Mass Surveillance Has a "Chilling Effect" on Online Expression

The people who say they "have nothing to hide" are the most skittish about commenting on controversial topics on social media.


Turns out people who believe they have

Chilling effect.

"nothing to hide" hold back more than anyone else when it comes to expressing "minority" opinions on social media. 

A study published in Journalism & Mass Communication Quarterly, titled "Under Surveillance: Examining Facebook's Spiral of Silence Effects in the Wake of NSA Monitoring" theorizes, "knowing one is subject to surveillance and accepting such surveillance as necessary act as moderating agents in the relationship between one's perceived climate of opinion and willingness to voice opinions online."

Put more succinctly, even though most Americans have some working knowledge of the revelations laid bare in 2013 by former NSA contractor Edward Snowden of the agency's mass surveillance of the population, and even though a majority of Americans deem such generalized snooping "unacceptable," the mere knowledge that online communications are "subject to government interception" influences "conformist behavior."

Motherboard summarized the study's methodology:

The paper is based on responses to an online questionnaire from a random sample of 255 people, selected to mimic basic demographic distributions across the US population.

Participants were asked to answer questions relating to media use, political attitudes, and personality traits. Different subsets of the sample were exposed to different messaging on US government surveillance to test their responses to the same fictional Facebook post about the US decision to continue airstrikes against the Islamic State of Iraq and Syria (ISIS).

They were then asked about their willingness to express their opinions about this publicly—including how they would respond on Facebook to the post; how strongly they personally supported or opposed continued airstrikes; their perceptions of the views of other Americans; and whether they supported or opposed online surveillance.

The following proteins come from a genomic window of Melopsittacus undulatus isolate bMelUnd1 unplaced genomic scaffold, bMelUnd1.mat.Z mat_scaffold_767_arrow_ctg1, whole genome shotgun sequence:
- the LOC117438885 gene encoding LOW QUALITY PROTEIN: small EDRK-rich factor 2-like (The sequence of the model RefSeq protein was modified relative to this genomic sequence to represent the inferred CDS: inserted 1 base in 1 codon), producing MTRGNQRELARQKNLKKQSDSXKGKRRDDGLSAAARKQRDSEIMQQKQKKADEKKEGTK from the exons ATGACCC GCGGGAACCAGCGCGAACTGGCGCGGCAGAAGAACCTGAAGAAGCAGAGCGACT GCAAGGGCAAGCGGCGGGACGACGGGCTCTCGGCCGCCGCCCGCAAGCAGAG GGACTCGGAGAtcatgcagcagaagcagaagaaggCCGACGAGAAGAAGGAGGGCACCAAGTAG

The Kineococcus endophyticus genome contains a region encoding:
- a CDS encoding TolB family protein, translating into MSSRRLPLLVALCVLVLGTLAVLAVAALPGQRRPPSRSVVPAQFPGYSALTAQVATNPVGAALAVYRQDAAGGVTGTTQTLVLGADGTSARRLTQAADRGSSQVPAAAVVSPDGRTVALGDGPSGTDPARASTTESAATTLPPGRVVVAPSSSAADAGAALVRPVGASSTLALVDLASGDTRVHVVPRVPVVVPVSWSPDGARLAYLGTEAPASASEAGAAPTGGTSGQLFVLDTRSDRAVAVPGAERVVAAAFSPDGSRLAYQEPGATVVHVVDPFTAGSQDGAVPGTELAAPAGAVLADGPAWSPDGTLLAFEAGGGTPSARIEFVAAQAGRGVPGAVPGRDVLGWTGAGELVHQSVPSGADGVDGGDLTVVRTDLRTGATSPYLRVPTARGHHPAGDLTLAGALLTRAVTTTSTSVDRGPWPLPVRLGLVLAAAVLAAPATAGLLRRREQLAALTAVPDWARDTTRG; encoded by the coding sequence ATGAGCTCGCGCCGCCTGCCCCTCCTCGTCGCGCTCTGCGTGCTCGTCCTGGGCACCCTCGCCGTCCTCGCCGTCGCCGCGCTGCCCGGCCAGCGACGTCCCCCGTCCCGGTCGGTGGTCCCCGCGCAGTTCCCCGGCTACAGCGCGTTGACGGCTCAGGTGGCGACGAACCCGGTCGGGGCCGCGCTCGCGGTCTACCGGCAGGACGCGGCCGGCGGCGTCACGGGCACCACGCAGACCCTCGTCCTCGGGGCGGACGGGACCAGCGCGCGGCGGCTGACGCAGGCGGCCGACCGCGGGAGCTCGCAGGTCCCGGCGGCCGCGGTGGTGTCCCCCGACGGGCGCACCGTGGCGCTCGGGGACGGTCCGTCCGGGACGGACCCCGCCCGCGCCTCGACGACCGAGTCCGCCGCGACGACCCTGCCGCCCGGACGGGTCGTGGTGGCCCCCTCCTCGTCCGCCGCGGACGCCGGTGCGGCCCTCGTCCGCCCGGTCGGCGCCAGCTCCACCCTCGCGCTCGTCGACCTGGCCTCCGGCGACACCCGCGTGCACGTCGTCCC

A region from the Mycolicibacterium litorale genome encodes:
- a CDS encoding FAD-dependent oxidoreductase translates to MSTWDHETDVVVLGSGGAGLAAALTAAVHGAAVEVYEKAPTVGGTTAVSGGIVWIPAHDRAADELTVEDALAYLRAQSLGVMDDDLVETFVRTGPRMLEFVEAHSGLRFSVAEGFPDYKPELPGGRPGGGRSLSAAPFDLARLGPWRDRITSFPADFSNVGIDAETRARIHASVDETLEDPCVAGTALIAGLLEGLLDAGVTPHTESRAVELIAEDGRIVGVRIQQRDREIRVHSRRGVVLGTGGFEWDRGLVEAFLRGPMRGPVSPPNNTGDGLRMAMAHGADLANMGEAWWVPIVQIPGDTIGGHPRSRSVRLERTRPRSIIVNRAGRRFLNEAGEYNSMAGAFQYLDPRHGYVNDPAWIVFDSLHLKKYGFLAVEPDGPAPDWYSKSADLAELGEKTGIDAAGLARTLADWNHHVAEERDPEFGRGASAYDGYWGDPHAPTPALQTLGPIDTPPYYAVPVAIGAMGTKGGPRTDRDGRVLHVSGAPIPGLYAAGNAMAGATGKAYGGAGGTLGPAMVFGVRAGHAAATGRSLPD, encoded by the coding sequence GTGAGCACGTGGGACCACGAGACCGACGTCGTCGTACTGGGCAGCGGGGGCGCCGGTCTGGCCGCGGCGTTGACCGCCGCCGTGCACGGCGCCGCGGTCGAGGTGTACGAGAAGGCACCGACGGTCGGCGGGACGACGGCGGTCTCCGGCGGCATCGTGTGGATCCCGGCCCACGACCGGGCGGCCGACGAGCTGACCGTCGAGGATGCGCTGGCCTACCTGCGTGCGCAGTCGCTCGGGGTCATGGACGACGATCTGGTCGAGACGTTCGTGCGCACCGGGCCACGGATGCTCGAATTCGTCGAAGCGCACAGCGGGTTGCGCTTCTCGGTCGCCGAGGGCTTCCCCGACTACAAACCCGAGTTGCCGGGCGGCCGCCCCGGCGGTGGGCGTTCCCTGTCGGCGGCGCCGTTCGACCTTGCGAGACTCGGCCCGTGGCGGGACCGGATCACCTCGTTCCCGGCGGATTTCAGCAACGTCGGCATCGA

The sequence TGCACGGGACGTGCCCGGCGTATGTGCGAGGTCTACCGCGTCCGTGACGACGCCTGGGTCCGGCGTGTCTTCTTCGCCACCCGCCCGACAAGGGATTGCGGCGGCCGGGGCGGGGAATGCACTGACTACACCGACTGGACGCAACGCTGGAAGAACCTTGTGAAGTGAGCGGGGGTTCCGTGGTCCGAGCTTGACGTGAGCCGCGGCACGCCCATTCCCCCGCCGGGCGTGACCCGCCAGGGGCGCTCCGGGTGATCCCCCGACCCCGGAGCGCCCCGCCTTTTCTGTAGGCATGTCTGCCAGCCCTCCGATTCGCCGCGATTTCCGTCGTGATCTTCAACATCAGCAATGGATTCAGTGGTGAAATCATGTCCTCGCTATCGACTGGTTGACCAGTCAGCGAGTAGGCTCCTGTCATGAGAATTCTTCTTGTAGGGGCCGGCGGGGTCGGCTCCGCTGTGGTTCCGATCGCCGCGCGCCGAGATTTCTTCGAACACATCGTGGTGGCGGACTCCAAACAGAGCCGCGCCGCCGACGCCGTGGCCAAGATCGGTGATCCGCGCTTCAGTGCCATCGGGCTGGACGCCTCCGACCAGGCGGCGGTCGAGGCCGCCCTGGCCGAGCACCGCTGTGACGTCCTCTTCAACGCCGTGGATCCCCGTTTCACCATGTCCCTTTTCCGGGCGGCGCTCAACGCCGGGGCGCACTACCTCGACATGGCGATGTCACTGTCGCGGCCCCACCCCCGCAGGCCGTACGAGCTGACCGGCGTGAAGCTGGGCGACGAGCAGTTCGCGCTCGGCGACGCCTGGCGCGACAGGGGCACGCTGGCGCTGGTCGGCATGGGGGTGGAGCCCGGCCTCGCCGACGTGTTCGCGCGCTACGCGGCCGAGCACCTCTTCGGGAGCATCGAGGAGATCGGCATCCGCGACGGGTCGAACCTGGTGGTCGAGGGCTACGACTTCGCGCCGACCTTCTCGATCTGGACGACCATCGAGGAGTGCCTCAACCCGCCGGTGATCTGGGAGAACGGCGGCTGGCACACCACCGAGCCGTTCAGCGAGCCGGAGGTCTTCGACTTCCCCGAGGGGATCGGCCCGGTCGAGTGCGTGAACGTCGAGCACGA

The results indicated that people who perceived their own opinions to be in the minority were less likely to comment, but so were people who felt their opinions were in the majority yet believed that government surveillance of their online activity was necessary.

The study's author, Elizabeth Stoycheff of Wayne State University told the Washington Post:

"The fact that the 'nothing to hide' individuals experience a significant chilling effect speaks to how online privacy is much bigger than the mere lawfulness of one's actions. It's about a fundamental human right to have control over one's self-presentation and image, in private, and now, in search histories and metadata," she said.

Stoycheff is also concerned about the quietly oppressive behavior of self-censorship.

"It concerns me that surveillance seems to be enabling a culture of self-censorship because it further disenfranchises minority groups. And it is difficult to protect and extend the rights of these vulnerable populations when their voices aren't part of the discussion. Democracy thrives on a diversity of ideas, and self-censorship starves it," she said. "Shifting this discussion so Americans understand that civil liberties are just as fundamental to the country's long-term well-being as thwarting very rare terrorist attacks is a necessary move."

Writing at The Atlantic, Kaveh Waddel notes that "a simple reminder of everyday surveillance" can also affect people's behavior in non-digital life: